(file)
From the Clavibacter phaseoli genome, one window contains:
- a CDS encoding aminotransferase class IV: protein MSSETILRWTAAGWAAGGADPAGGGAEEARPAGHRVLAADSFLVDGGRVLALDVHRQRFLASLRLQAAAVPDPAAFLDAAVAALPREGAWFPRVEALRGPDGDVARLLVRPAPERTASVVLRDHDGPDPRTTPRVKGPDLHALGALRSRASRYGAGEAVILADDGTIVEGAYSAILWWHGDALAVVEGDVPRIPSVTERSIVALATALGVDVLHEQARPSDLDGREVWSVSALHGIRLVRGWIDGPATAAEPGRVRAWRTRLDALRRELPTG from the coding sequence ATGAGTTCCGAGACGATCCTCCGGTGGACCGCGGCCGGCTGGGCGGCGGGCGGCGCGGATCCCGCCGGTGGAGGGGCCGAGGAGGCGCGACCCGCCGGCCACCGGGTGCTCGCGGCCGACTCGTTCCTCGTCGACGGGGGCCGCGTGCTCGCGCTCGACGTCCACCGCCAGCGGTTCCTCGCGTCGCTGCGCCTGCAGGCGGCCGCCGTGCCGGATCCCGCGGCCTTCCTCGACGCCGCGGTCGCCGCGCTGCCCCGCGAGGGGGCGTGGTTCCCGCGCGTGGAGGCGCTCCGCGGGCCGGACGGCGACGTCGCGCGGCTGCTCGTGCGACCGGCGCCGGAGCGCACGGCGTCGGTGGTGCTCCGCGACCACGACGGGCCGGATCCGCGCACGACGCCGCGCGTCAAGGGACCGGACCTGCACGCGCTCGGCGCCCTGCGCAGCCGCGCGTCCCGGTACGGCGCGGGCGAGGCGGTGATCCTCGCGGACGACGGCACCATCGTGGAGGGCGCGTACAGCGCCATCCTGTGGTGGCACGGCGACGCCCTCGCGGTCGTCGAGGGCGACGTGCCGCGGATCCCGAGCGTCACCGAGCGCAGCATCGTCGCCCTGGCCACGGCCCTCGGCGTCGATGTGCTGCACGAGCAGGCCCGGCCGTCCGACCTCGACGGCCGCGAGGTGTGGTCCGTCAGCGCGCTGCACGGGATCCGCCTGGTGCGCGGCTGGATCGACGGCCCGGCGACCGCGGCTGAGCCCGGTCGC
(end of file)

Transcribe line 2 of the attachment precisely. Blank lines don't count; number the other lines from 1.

- a CDS encoding aminotransferase class IV: protein MSSETILRWTAAGWAAGGADPAGGGAEEARPAGHRVLAADSFLVDGGRVLALDVHRQRFLASLRLQAAAVPDPAAFLDAAVAALPREGAWFPRVEALRGPDGDVARLLVRPAPERTASVVLRDHDGPDPRTTPRVKGPDLHALGALRSRASRYGAGEAVILADDGTIVEGAYSAILWWHGDALAVVEGDVPRIPSVTERSIVALATALGVDVLHEQARPSDLDGREVWSVSALHGIRLVRGWIDGPATAAEPGRVRAWRTRLDALRRELPTG from the coding sequence ATGAGTTCCGAGACGATCCTCCGGTGGACCGCGGCCGGCTGGGCGGCGGGCGGCGCGGATCCCGCCGGTGGAGGGGCCGAGGAGGCGCGACCCGCCGGCCACCGGGTGCTCGCGGCCGACTCGTTCCTCGTCGACGGGGGCCGCGTGCTCGCGCTCGACGTCCACCGCCAGCGGTTCCTCGCGTCGCTGCGCCTGCAGGCGGCCGCCGTGCCGGATCCCGCGGCCTTCCTCGACGCCGCGGTCGCCGCGCTGCCCCGCGAGGGGGCGTGGTTCCCGCGCGTGGAGGCGCTCCGCGGGCCGGACGGCGACGTCGCGCGGCTGCTCGTGCGACCGGCGCCGGAGCGCACGGCGTCGGTGGTGCTCCGCGACCACGACGGGCCGGATCCGCGCACGACGCCGCGCGTCAAGGGACCGGACCTGCACGCGCTCGGCGCCCTGCGCAGCCGCGCGTCCCGGTACGGCGCGGGCGAGGCGGTGATCCTCGCGGACGACGGCACCATCGTGGAGGGCGCGTACAGCGCCATCCTGTGGTGGCACGGCGACGCCCTCGCGGTCGTCGAGGGCGACGTGCCGCGGATCCCGAGCGTCACCGAGCGCAGCATCGTCGCCCTGGCCACGGCCCTCGGCGTCGATGTGCTGCACGAGCAGGCCCGGCCGTCCGACCTCGACGGCCGCGAGGTGTGGTCCGTCAGCGCGCTGCACGGGATCCGCCTGGTGCGCGGCTGGATCGACGGCCCGGCGACCGCGGCTGAGCCCGGTCGC